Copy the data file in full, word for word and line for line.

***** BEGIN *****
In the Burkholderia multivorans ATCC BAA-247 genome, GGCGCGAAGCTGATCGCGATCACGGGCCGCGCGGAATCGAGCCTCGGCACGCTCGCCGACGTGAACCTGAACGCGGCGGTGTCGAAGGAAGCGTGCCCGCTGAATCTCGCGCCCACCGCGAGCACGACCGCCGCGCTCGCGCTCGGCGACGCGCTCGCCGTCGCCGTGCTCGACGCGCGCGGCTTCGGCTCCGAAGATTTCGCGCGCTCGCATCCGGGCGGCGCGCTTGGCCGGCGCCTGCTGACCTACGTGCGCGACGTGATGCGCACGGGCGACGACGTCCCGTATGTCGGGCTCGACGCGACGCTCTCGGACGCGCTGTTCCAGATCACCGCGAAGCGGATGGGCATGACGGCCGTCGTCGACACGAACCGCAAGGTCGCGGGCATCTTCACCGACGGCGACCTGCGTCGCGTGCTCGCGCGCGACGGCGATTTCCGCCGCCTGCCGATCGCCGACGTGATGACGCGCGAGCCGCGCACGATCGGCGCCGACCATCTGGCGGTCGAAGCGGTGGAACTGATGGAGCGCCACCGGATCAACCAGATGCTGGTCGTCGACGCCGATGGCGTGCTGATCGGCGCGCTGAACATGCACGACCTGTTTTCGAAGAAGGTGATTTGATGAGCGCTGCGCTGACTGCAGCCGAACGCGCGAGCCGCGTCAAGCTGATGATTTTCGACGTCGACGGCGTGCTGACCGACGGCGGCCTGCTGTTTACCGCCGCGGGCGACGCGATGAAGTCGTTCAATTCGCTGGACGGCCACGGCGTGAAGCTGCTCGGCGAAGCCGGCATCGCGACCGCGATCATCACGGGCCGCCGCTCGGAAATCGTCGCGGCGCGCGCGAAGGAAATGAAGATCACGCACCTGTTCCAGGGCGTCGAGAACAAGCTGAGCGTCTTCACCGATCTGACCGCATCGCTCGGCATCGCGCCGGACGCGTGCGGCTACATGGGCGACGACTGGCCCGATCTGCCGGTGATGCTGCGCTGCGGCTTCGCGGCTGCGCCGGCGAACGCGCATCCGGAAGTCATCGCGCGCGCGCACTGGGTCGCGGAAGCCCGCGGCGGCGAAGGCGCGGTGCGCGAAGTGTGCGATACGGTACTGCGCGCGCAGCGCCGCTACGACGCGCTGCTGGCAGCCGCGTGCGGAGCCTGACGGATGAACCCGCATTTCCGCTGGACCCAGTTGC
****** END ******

In the Burkholderia multivorans ATCC BAA-247 genome, GGCGCGAAGCTGATCGCGATCACGGGCCGCGCGGAATCGAGCCTCGGCACGCTCGCCGACGTGAACCTGAACGCGGCGGTGTCGAAGGAAGCGTGCCCGCTGAATCTCGCGCCCACCGCGAGCACGACCGCCGCGCTCGCGCTCGGCGACGCGCTCGCCGTCGCCGTGCTCGACGCGCGCGGCTTCGGCTCCGAAGATTTCGCGCGCTCGCATCCGGGCGGCGCGCTTGGCCGGCGCCTGCTGACCTACGTGCGCGACGTGATGCGCACGGGCGACGACGTCCCGTATGTCGGGCTCGACGCGACGCTCTCGGACGCGCTGTTCCAGATCACCGCGAAGCGGATGGGCATGACGGCCGTCGTCGACACGAACCGCAAGGTCGCGGGCATCTTCACCGACGGCGACCTGCGTCGCGTGCTCGCGCGCGACGGCGATTTCCGCCGCCTGCCGATCGCCGACGTGATGACGCGCGAGCCGCGCACGATCGGCGCCGACCATCTGGCGGTCGAAGCGGTGGAACTGATGGAGCGCCACCGGATCAACCAGATGCTGGTCGTCGACGCCGATGGCGTGCTGATCGGCGCGCTGAACATGCACGACCTGTTTTCGAAGAAGGTGATTTGATGAGCGCTGCGCTGACTGCAGCCGAACGCGCGAGCCGCGTCAAGCTGATGATTTTCGACGTCGACGGCGTGCTGACCGACGGCGGCCTGCTGTTTACCGCCGCGGGCGACGCGATGAAGTCGTTCAATTCGCTGGACGGCCACGGCGTGAAGCTGCTCGGCGAAGCCGGCATCGCGACCGCGATCATCACGGGCCGCCGCTCGGAAATCGTCGCGGCGCGCGCGAAGGAAATGAAGATCACGCACCTGTTCCAGGGCGTCGAGAACAAGCTGAGCGTCTTCACCGATCTGACCGCATCGCTCGGCATCGCGCCGGACGCGTGCGGCTACATGGGCGACGACTGGCCCGATCTGCCGGTGATGCTGCGCTGCGGCTTCGCGGCTGCGCCGGCGAACGCGCATCCGGAAGTCATCGCGCGCGCGCACTGGGTCGCGGAAGCCCGCGGCGGCGAAGGCGCGGTGCGCGAAGTGTGCGATACGGTACTGCGCGCGCAGCGCCGCTACGACGCGCTGCTGGCAGCCGCGTGCGGAGCCTGACGGATGAACCCGCATTTCCGCTGGACCCAGTTGC